After adapting the slimy transmogrifying Wilberforces of Maurice Gee novel Under the Mountain for the small screen, scriptwriter (and future sci-fi novelist) Ken Catran returned with his own tale of kids and extraterrestrial contact. The series follows holidaying teen Gretchen (Sarah Dunn) trying to unravel the mystery of a weathervane — a "daisy rod" which seems to have otherworldly powers — and curious objects found in a tapu swamp. Backing up this girl-power sci-fi adventure are Catherine Wilkin, Roy Billing and Utu star Zac Wallace.
Tales of the Mist was an 80s series for children that dramatised six folk stories by writer Anthony Holcroft. Narrated as a bedtime story, and imbued with animism (the belief that things in the natural world posses a ‘spirit’) each story features an otherwordly encounter. Girl in the Cabbage Tree sees a lonely farmer (Russell Smith) discover a young woman in a giant ti kouka. They marry but she remains a mystery; when she disappears he learns a lesson of freedom and love. The show was directed by NZ kids TV veteran Kim Gabara (Woolly Valley, Count Homogenized).
Tattoo artist Jake Sawyer (Jason Behr, American star of Roswell) travels the world looking for ethnic designs to exploit for his art. At a tattoo expo in Singapore, he is introduced to the traditional Samoan tattoo, and falls for Sina (No. 2's Mia Blake) the beautiful cousin of tattooist Alipati. When Jake recklessly steals a Samoan tattooing tool, he unwittingly unleashes a powerful spirit that endangers everyone he touches. This inaugural Kiwi-Singaporean co-production was directed by Peter Burger and produced by Robin Scholes (Once Were Warriors).
In this episode of te reo drama series Aroha, a woman finds her dream wedding night turning into a nightmare, after she is haunted by visions of a terrifying warrior. Kura (actor and On the Ladder presenter Tahei Simpson) is warned by a kuia that her nights will be troubled, but Kura's husband (Te Karere presenter Scotty Morrison) wants to ignore the prediction. The old woman may hold the only answer to an impossible situation. The kuia is portrayed by Tungia Baker (Death of the Land, Open House), who passed away in July 2005.
Series Ghost Hunt made dead of night visits to locales with a reputation for being haunted. The trio of presenters became paranormal investigators, trying to detect ghosts in iconic locations across New Zealand. In this excerpt, the crew visit St James Theatre in central Wellington, and discover a number of mysterious lights on their footage. The presenters are former What Now? host Carolyn Taylor, actor Michael Hallows, and team leader Brad Hills, who would go on to direct and star in 2015 romantic comedy Excess Baggage.
Web series Ao-Terror-Oa offers six short slices of Kiwi horror. Unleashed on both YouTube and a specially created website, the tales involve a possessed camper van, out of this world rugby abilities, virtual reality tourism, a fight for survival on vacation, and the memorable final two episodes — which feature an unusual farmer (Filthy Rich's Taylor Hall) and the worst kind of sun burn. Among the emerging screen talent are actors Brittany Clark (Australia's Doctor, Doctor), Tian Tan (Sui Generis) and Natasha Daniel. The stories are viewable in the order they were released each week.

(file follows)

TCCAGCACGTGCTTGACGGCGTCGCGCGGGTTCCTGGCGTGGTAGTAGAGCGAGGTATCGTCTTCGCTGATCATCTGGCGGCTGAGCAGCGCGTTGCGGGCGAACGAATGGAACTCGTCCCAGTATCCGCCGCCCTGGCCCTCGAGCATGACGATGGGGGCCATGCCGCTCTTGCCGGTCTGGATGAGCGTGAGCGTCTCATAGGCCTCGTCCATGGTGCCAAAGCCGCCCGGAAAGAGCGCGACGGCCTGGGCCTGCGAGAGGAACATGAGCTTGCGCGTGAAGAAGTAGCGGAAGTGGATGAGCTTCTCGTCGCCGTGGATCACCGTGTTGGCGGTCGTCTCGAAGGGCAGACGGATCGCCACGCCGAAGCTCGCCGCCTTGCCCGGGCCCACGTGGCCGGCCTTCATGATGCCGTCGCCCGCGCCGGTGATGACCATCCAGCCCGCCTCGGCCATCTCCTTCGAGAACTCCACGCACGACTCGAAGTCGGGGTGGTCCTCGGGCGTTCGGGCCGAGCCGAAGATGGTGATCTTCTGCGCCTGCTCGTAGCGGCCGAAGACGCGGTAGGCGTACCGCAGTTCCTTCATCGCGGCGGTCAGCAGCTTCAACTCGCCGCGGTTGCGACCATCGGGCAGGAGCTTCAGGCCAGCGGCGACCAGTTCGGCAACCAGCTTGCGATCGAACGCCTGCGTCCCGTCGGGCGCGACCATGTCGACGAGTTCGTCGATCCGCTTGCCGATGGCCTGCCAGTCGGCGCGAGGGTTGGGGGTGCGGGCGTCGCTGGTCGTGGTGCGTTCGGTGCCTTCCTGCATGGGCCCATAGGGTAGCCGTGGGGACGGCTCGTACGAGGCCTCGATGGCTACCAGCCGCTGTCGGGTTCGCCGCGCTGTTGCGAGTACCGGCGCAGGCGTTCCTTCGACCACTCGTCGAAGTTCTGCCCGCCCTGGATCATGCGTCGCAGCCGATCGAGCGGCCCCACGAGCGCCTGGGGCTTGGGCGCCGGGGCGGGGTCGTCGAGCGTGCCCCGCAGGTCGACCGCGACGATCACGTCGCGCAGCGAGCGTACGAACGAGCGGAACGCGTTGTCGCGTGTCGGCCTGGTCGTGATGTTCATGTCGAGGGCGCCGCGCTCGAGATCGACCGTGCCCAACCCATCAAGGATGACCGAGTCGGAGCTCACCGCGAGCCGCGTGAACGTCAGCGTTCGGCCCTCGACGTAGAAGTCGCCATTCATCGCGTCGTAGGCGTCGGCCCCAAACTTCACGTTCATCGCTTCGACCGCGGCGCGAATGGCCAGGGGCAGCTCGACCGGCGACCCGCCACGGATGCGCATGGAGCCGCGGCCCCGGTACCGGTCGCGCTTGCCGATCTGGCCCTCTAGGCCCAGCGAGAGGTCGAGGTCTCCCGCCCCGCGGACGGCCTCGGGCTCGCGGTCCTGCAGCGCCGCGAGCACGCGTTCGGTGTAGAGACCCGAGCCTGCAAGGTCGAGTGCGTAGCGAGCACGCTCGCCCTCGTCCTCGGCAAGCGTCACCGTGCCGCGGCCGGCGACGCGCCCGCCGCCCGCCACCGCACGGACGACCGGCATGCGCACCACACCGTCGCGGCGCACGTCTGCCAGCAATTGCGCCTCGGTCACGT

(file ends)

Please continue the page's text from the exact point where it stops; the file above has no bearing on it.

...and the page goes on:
Each episode of this kids horror series features three ‘curse busting’ stories. In this first episode, student Jack Williams traces the curse back to creepy Charles Killian’s fondness for satanic rituals. Killian dies a fiery death and damns Room 21’s future students. Despite grave warnings, the new principal unlocks the classroom — and the curse awakens. In the second story it’s studious Celia’s turn to contain and destroy a ‘body jumping’ spirit before it claims her soul; the last tale pits Johnny against a fat-hungry warlock who comes a ‘splatter-tastic’ cropper. A second season followed in 2008.
Described as “bloody brilliant” by horror legend Peter Jackson, Housebound follows a woman dealing with the triple threats of house arrest, potential ghosts, and having to live with her mother. Morgana O’Reilly (TV movie Safe House) is the criminal facing eight months home detention with an annoying Mum (Rima Te Wiata). Jaquie Brown Diaries director Gerard Johnstone’s film debut won near universal praise, and the remake rights sold to New Line in the US. Fangoria loved its mixture of "fantastic comedy" and mystery and it was nominated for ten Moas, including Best Film.
With each chilling tale "of the unexplained and unexpected" introduced by Temuera Morrison Rod Serling-style, Mataku was described as a Māori Twilight Zone. The award-winning bilingual series explored dramatic tales steeped in the supernatural world of Māori. Mataku was produced by Māori writers, directors and actors; and was a strong international and domestic success. Tension mounts in the excerpt from episode nine from the second series: when a group of old mates reunite to go fishing one of them has a long-kept secret, and terror lurks in the deep.
Gaylene Preston's documentary on writer Keri Hulme — filmed two years after Hulme shot to global fame on the back of her Booker Prize-winning novel The Bone People — is both a poetic travelogue of Okarito (the township where she resided for 40 years), and a sampler-box of affable musings on her writing process, whitebait fishing, the supernatural, and the 1200 pages of notes for her next novel, the elusive Bait. Leon Narbey's camera is aptly alert to the magical qualities of the coast, from the resident kotuku to the surf and birdsong peppering Hulme’s crib.